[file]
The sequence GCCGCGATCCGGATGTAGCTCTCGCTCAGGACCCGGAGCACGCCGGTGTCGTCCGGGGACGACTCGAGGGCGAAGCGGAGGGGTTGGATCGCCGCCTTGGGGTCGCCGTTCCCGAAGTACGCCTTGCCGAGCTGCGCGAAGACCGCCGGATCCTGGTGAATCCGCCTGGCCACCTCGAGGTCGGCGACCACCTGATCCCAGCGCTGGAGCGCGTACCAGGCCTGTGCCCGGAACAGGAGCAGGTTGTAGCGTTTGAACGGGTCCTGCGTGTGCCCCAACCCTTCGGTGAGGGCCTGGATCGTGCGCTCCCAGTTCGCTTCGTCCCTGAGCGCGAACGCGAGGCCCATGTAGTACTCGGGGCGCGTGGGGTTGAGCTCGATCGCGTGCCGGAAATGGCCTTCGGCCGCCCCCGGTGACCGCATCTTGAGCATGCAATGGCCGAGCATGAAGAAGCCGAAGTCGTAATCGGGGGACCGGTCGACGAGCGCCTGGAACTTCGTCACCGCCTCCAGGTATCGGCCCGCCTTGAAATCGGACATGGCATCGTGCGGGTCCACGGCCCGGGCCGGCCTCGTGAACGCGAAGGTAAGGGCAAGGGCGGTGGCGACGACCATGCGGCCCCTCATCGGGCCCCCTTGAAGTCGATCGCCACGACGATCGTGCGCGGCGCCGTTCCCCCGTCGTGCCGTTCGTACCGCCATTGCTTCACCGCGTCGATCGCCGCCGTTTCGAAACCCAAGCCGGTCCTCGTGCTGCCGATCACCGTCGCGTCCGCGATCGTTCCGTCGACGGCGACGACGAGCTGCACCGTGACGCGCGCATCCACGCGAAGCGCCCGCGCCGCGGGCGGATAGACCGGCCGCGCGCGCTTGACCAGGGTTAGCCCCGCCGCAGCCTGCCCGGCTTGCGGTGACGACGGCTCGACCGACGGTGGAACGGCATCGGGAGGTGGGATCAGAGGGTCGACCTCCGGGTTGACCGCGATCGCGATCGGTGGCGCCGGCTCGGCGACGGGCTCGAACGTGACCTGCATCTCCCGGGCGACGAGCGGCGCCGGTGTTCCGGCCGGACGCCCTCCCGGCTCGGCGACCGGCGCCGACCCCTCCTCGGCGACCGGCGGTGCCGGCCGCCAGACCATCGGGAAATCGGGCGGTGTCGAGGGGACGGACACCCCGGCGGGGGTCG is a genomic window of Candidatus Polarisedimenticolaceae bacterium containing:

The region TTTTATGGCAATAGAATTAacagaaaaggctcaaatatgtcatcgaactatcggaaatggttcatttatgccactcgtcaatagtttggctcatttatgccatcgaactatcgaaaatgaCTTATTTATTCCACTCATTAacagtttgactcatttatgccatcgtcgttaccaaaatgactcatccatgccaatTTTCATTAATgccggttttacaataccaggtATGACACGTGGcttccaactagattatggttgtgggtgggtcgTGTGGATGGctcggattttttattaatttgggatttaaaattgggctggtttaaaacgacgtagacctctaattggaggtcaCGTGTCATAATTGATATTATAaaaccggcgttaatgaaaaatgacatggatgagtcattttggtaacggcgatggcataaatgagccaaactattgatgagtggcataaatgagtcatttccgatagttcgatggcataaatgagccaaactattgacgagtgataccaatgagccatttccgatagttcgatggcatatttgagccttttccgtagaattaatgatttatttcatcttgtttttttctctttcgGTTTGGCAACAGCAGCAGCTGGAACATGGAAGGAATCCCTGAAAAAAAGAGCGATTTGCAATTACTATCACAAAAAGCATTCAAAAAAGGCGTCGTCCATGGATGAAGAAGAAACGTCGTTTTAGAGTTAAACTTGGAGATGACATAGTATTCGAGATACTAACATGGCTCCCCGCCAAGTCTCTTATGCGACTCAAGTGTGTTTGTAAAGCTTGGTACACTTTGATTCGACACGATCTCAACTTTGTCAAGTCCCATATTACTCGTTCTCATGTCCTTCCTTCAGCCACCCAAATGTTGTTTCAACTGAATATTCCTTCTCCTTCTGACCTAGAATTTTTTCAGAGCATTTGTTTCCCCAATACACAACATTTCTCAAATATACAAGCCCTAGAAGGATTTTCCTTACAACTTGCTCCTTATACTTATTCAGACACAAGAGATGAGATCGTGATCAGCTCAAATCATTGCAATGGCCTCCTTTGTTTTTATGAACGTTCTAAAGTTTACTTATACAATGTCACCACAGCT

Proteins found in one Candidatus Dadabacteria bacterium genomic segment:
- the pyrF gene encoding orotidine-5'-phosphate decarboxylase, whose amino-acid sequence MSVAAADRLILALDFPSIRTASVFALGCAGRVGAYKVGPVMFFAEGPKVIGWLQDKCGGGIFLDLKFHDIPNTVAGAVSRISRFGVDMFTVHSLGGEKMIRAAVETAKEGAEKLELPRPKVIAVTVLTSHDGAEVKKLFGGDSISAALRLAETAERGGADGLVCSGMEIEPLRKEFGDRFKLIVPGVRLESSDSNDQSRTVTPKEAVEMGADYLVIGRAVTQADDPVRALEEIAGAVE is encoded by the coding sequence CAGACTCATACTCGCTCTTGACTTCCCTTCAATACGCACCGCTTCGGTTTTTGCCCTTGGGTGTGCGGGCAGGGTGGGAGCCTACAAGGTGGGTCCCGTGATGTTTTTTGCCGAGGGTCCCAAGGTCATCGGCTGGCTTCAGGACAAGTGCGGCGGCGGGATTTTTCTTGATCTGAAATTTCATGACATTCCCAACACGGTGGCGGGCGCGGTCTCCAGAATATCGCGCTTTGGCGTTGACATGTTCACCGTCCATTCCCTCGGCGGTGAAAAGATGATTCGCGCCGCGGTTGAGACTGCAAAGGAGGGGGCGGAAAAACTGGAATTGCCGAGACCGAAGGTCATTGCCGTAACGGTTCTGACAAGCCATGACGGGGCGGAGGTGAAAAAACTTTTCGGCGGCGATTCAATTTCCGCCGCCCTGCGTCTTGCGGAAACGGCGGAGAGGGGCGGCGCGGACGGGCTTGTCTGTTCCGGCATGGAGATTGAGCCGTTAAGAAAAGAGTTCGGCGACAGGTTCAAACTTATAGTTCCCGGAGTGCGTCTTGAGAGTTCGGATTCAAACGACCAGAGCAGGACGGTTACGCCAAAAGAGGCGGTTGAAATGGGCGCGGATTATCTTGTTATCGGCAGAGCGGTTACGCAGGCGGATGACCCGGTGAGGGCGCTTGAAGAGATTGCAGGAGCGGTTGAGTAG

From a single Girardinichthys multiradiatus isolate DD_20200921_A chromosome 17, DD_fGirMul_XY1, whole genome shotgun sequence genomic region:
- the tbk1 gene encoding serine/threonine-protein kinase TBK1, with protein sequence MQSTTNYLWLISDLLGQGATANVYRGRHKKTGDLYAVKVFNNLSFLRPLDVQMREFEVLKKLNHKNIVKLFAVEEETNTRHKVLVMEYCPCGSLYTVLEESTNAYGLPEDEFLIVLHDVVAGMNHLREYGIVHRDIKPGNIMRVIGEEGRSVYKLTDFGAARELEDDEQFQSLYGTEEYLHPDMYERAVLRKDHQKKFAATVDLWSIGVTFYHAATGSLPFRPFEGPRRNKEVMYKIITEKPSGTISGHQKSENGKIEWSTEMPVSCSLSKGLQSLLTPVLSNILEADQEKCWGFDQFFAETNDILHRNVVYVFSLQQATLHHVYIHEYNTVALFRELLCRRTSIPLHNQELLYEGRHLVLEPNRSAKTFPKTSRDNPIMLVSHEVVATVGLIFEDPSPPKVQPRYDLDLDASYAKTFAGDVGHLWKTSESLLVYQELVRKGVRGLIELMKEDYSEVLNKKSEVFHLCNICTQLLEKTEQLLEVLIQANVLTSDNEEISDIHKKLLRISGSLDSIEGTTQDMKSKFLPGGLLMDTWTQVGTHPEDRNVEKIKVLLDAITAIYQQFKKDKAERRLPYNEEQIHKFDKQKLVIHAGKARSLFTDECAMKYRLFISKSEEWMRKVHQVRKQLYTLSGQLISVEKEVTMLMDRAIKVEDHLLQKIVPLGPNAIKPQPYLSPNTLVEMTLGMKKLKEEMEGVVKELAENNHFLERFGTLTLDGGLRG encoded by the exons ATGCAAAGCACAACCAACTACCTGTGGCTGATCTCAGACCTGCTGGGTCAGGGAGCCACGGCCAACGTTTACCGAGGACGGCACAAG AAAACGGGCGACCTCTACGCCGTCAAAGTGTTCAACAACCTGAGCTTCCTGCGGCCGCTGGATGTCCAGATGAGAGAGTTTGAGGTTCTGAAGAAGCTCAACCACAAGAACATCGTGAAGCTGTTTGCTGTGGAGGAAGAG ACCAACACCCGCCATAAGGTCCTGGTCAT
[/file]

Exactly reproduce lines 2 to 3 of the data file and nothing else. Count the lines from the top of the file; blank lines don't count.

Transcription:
The region TTTTATGGCAATAGAATTAacagaaaaggctcaaatatgtcatcgaactatcggaaatggttcatttatgccactcgtcaatagtttggctcatttatgccatcgaactatcgaaaatgaCTTATTTATTCCACTCATTAacagtttgactcatttatgccatcgtcgttaccaaaatgactcatccatgccaatTTTCATTAATgccggttttacaataccaggtATGACACGTGGcttccaactagattatggttgtgggtgggtcgTGTGGATGGctcggattttttattaatttgggatttaaaattgggctggtttaaaacgacgtagacctctaattggaggtcaCGTGTCATAATTGATATTATAaaaccggcgttaatgaaaaatgacatggatgagtcattttggtaacggcgatggcataaatgagccaaactattgatgagtggcataaatgagtcatttccgatagttcgatggcataaatgagccaaactattgacgagtgataccaatgagccatttccgatagttcgatggcatatttgagccttttccgtagaattaatgatttatttcatcttgtttttttctctttcgGTTTGGCAACAGCAGCAGCTGGAACATGGAAGGAATCCCTGAAAAAAAGAGCGATTTGCAATTACTATCACAAAAAGCATTCAAAAAAGGCGTCGTCCATGGATGAAGAAGAAACGTCGTTTTAGAGTTAAACTTGGAGATGACATAGTATTCGAGATACTAACATGGCTCCCCGCCAAGTCTCTTATGCGACTCAAGTGTGTTTGTAAAGCTTGGTACACTTTGATTCGACACGATCTCAACTTTGTCAAGTCCCATATTACTCGTTCTCATGTCCTTCCTTCAGCCACCCAAATGTTGTTTCAACTGAATATTCCTTCTCCTTCTGACCTAGAATTTTTTCAGAGCATTTGTTTCCCCAATACACAACATTTCTCAAATATACAAGCCCTAGAAGGATTTTCCTTACAACTTGCTCCTTATACTTATTCAGACACAAGAGATGAGATCGTGATCAGCTCAAATCATTGCAATGGCCTCCTTTGTTTTTATGAACGTTCTAAAGTTTACTTATACAATGTCACCACAGCT

Proteins found in one Candidatus Dadabacteria bacterium genomic segment: